Numerous scientific studies have shown the cancer protective effects of increasing intake of cruciferous vegetables, including broccoli, cauliflower, Brussels sprouts, kale and cabbage. Among the beneficial chemical components of these vegetables is sulforaphane, a naturally occurring compound that suppresses both cancer cell growth and the growth of new tumor blood vessels (angiogenesis). The antiangiogenic properties of sulforaphane have been studied, and it downregulates the production by cancer cells of key angiogenesis-promoting factors, including vascular endothelial growth factor (VEGF), HIF-1α, matrix metalloproteinase-2 and matrix metalloproteinase-9.
Using an extract of sulforaphane, a group of researchers led by Yanyan Li and Duxin Sun at the Department of Pharmaceutical Sciences, University of Michigan, were able to inhibit the growth of breast cancer stem cells both in laboratory cultures and in mice. A growing body of research indicates that many types of cancer, including breast cancer, are initiated and maintained by a small fraction of tumor stem cells—characteristics that make them an attractive target for therapy.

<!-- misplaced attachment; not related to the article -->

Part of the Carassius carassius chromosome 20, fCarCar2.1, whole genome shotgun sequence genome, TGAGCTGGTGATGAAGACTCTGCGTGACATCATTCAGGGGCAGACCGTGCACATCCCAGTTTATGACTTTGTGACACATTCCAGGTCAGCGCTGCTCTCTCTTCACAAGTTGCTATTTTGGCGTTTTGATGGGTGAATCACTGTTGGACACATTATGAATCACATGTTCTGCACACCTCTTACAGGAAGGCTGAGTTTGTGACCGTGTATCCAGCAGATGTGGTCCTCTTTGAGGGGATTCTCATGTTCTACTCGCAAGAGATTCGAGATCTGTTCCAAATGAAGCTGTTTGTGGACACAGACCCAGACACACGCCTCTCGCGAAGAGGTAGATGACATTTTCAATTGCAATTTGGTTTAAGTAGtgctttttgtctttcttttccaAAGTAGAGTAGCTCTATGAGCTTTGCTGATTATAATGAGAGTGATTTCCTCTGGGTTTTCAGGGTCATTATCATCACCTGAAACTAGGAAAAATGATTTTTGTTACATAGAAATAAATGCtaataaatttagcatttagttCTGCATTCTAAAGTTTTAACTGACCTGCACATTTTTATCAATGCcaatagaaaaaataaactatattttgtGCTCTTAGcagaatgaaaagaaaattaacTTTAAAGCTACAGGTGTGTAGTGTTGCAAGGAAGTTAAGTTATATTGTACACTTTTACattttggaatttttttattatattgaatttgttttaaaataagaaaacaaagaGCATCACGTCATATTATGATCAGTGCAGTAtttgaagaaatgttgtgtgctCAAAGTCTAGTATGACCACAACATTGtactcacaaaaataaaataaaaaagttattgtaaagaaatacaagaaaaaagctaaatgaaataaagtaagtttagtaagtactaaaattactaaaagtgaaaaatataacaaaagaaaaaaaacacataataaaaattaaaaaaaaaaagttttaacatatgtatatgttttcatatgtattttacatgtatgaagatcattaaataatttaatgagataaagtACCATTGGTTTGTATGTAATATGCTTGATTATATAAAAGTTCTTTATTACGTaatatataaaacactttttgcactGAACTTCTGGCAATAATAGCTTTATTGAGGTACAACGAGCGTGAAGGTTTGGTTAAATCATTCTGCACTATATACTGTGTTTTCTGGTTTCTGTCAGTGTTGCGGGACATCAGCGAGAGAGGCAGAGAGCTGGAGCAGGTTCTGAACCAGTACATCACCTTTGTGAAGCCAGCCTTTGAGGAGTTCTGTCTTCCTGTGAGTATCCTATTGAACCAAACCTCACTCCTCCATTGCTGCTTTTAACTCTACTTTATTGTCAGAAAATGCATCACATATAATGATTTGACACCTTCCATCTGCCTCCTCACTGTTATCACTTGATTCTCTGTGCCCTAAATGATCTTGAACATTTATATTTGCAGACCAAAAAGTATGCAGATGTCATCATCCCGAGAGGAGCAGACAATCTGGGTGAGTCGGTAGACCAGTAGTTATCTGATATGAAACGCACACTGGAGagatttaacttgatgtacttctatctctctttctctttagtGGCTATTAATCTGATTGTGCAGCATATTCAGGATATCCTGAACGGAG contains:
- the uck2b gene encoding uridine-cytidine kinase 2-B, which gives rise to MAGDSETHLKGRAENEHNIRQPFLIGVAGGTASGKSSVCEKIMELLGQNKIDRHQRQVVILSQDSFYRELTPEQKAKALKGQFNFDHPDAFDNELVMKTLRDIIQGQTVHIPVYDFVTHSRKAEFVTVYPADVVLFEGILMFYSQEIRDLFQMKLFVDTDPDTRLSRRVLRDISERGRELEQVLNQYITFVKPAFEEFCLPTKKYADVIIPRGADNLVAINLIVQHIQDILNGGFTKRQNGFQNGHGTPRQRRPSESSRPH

Reporting their findings in the journal Clinical Cancer Research, the scientists found that sulforaphane reduced the size breast cancers in mice by more than 50%. Further, sulforaphane was able to reduce the numbers of breast cancer stem cells by 65-80% in mice implanted with human breast tumors. These findings provide rationale for future clinical evaluation of sulforaphane for breast cancer chemoprevention, and as an antiangiogenic intervention.